I'm going to assume that you're describing the normal sounds of various pieces of the cabin interior rubbing against each other, or expanding/contracting due to thermal changes.
An aircraft's basic structure is a skeletal frame covered with an outer skin. Typically aluminum, but fiberglass-like composites or more advanced materials like carbon-fiber reinforced plastic are also used. All the stuff on the inside, from the seats, overhead bins, cabin walls, galley, even lavatories and so on are simply bolted in place, attached to the floor and other suitable structural members. These objects will all flex slightly on their own when the aircraft is in motion, and you may be hearing creaks in the floorboards or other items. (This is perfectly safe!) Further, because the aircraft will flex, there is spacing between each of these components to allow slight movement. These spaces are stuffed with rubber or foam pieces. It's possible that you're hearing friction between the foam and the objects, but it's probably just all of the items jostling around.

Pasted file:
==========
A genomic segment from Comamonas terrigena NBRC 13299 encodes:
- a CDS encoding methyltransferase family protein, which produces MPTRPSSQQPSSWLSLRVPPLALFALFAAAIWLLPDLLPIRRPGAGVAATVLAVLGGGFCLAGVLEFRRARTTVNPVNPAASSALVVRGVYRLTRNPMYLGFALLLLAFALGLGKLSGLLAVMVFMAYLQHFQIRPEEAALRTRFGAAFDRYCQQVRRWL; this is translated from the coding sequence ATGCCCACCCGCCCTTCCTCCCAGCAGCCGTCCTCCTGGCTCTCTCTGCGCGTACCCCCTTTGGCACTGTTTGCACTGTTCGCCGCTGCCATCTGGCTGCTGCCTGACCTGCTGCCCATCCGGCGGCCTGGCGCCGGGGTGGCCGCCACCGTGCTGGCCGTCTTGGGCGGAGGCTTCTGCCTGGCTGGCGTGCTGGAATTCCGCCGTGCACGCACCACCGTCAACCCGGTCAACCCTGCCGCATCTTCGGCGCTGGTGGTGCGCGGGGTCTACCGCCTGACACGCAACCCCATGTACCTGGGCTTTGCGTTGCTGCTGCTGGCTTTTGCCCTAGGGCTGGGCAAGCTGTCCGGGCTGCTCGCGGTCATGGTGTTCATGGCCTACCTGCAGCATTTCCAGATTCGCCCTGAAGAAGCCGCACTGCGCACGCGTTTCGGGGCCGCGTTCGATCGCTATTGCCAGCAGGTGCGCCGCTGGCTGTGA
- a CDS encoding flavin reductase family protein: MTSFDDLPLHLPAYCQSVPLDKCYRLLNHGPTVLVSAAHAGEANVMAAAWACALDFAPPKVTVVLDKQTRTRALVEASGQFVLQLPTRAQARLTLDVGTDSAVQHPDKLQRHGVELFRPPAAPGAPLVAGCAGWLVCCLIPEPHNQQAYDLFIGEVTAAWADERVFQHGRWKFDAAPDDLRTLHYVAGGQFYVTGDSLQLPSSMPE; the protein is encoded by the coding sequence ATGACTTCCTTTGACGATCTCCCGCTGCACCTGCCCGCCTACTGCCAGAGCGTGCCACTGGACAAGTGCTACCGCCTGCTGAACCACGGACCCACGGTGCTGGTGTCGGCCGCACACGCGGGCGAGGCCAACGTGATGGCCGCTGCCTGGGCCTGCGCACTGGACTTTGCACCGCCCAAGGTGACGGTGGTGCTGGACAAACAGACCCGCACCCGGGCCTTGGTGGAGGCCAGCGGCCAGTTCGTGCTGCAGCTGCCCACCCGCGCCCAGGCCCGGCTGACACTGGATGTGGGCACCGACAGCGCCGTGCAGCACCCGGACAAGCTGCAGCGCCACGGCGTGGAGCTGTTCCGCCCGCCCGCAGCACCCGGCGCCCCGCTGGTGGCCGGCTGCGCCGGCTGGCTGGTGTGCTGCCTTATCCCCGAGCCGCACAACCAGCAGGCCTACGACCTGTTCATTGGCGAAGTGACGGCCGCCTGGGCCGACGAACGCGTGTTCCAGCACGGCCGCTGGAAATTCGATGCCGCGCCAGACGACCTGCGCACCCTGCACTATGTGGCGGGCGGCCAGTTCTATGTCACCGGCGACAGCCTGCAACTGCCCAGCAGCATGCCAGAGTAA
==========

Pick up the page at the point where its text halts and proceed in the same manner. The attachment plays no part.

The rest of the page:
The air conditioning system consists of flexible ducting (including hoses with plastic and metallic film) and these hoses may expand/contract when airflow is changed, or when the temperature changes. So if some crisp outside air was brought in to cool down the cabin, you may hear those ducts crinkle a bit during the transition.
But, like others have said, without hearing the actual sound, this is only a guess.